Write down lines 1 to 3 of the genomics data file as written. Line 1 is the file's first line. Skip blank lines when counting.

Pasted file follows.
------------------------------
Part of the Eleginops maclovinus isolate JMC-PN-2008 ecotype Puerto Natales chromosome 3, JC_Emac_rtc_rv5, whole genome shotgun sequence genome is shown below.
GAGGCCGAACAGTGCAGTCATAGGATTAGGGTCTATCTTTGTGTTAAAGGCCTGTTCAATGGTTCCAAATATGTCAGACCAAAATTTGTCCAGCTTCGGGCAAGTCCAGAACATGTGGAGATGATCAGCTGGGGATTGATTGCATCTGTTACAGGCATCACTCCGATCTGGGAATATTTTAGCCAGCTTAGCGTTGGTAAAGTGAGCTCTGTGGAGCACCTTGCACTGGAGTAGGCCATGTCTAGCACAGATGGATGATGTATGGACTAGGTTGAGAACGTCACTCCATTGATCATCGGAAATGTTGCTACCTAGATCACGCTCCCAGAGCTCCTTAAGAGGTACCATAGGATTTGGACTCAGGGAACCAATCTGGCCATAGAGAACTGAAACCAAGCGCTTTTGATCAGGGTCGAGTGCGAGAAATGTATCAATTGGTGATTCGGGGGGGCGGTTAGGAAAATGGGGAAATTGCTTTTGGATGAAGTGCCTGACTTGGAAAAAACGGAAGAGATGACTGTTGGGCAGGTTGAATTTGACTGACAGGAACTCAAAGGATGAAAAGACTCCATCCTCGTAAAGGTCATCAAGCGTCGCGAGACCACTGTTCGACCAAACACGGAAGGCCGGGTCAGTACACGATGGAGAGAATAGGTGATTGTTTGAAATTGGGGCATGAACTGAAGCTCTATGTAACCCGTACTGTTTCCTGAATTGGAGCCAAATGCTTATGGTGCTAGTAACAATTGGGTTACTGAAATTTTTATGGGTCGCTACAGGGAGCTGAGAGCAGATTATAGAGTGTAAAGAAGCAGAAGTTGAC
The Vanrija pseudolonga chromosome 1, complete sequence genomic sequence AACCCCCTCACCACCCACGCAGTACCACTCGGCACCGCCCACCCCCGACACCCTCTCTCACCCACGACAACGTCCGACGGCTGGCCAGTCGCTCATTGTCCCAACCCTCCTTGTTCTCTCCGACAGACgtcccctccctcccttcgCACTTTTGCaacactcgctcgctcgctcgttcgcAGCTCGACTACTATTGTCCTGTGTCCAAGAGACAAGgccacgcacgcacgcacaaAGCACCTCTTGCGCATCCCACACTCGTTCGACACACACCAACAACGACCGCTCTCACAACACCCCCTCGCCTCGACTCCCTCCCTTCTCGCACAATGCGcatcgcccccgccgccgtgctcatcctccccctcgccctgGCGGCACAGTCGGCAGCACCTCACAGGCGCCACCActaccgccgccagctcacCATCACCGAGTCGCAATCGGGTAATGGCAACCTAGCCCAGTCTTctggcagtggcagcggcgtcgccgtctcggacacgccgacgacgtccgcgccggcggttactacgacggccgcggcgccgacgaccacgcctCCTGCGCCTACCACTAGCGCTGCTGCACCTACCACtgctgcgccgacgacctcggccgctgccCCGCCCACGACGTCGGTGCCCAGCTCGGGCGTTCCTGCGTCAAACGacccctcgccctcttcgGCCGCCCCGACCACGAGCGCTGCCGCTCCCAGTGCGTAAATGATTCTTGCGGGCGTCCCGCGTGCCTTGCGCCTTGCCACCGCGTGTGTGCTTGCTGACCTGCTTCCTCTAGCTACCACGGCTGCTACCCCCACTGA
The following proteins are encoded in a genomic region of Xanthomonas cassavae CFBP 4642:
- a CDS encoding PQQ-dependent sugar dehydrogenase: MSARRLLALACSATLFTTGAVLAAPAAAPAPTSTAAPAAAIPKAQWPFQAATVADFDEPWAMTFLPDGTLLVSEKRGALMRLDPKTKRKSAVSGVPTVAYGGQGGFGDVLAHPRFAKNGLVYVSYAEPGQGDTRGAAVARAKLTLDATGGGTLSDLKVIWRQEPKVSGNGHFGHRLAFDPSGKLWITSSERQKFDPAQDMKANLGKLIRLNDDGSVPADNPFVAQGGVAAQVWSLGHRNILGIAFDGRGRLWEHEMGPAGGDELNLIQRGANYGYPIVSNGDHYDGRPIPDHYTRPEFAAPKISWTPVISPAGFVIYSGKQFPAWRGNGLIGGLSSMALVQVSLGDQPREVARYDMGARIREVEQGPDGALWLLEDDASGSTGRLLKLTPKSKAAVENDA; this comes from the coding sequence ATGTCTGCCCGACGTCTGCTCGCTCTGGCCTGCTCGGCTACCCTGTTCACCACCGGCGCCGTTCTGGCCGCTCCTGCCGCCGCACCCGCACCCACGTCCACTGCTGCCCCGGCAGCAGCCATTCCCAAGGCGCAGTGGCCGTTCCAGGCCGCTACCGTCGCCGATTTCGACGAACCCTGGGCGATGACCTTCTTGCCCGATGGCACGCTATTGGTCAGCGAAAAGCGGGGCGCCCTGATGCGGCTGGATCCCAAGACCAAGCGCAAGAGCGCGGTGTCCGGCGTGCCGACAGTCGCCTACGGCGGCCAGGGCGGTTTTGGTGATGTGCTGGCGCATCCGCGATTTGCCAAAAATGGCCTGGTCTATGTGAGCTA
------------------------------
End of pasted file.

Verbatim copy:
Part of the Eleginops maclovinus isolate JMC-PN-2008 ecotype Puerto Natales chromosome 3, JC_Emac_rtc_rv5, whole genome shotgun sequence genome is shown below.
GAGGCCGAACAGTGCAGTCATAGGATTAGGGTCTATCTTTGTGTTAAAGGCCTGTTCAATGGTTCCAAATATGTCAGACCAAAATTTGTCCAGCTTCGGGCAAGTCCAGAACATGTGGAGATGATCAGCTGGGGATTGATTGCATCTGTTACAGGCATCACTCCGATCTGGGAATATTTTAGCCAGCTTAGCGTTGGTAAAGTGAGCTCTGTGGAGCACCTTGCACTGGAGTAGGCCATGTCTAGCACAGATGGATGATGTATGGACTAGGTTGAGAACGTCACTCCATTGATCATCGGAAATGTTGCTACCTAGATCACGCTCCCAGAGCTCCTTAAGAGGTACCATAGGATTTGGACTCAGGGAACCAATCTGGCCATAGAGAACTGAAACCAAGCGCTTTTGATCAGGGTCGAGTGCGAGAAATGTATCAATTGGTGATTCGGGGGGGCGGTTAGGAAAATGGGGAAATTGCTTTTGGATGAAGTGCCTGACTTGGAAAAAACGGAAGAGATGACTGTTGGGCAGGTTGAATTTGACTGACAGGAACTCAAAGGATGAAAAGACTCCATCCTCGTAAAGGTCATCAAGCGTCGCGAGACCACTGTTCGACCAAACACGGAAGGCCGGGTCAGTACACGATGGAGAGAATAGGTGATTGTTTGAAATTGGGGCATGAACTGAAGCTCTATGTAACCCGTACTGTTTCCTGAATTGGAGCCAAATGCTTATGGTGCTAGTAACAATTGGGTTACTGAAATTTTTATGGGTCGCTACAGGGAGCTGAGAGCAGATTATAGAGTGTAAAGAAGCAGAAGTTGAC
The Vanrija pseudolonga chromosome 1, complete sequence genomic sequence AACCCCCTCACCACCCACGCAGTACCACTCGGCACCGCCCACCCCCGACACCCTCTCTCACCCACGACAACGTCCGACGGCTGGCCAGTCGCTCATTGTCCCAACCCTCCTTGTTCTCTCCGACAGACgtcccctccctcccttcgCACTTTTGCaacactcgctcgctcgctcgttcgcAGCTCGACTACTATTGTCCTGTGTCCAAGAGACAAGgccacgcacgcacgcacaaAGCACCTCTTGCGCATCCCACACTCGTTCGACACACACCAACAACGACCGCTCTCACAACACCCCCTCGCCTCGACTCCCTCCCTTCTCGCACAATGCGcatcgcccccgccgccgtgctcatcctccccctcgccctgGCGGCACAGTCGGCAGCACCTCACAGGCGCCACCActaccgccgccagctcacCATCACCGAGTCGCAATCGGGTAATGGCAACCTAGCCCAGTCTTctggcagtggcagcggcgtcgccgtctcggacacgccgacgacgtccgcgccggcggttactacgacggccgcggcgccgacgaccacgcctCCTGCGCCTACCACTAGCGCTGCTGCACCTACCACtgctgcgccgacgacctcggccgctgccCCGCCCACGACGTCGGTGCCCAGCTCGGGCGTTCCTGCGTCAAACGacccctcgccctcttcgGCCGCCCCGACCACGAGCGCTGCCGCTCCCAGTGCGTAAATGATTCTTGCGGGCGTCCCGCGTGCCTTGCGCCTTGCCACCGCGTGTGTGCTTGCTGACCTGCTTCCTCTAGCTACCACGGCTGCTACCCCCACTGA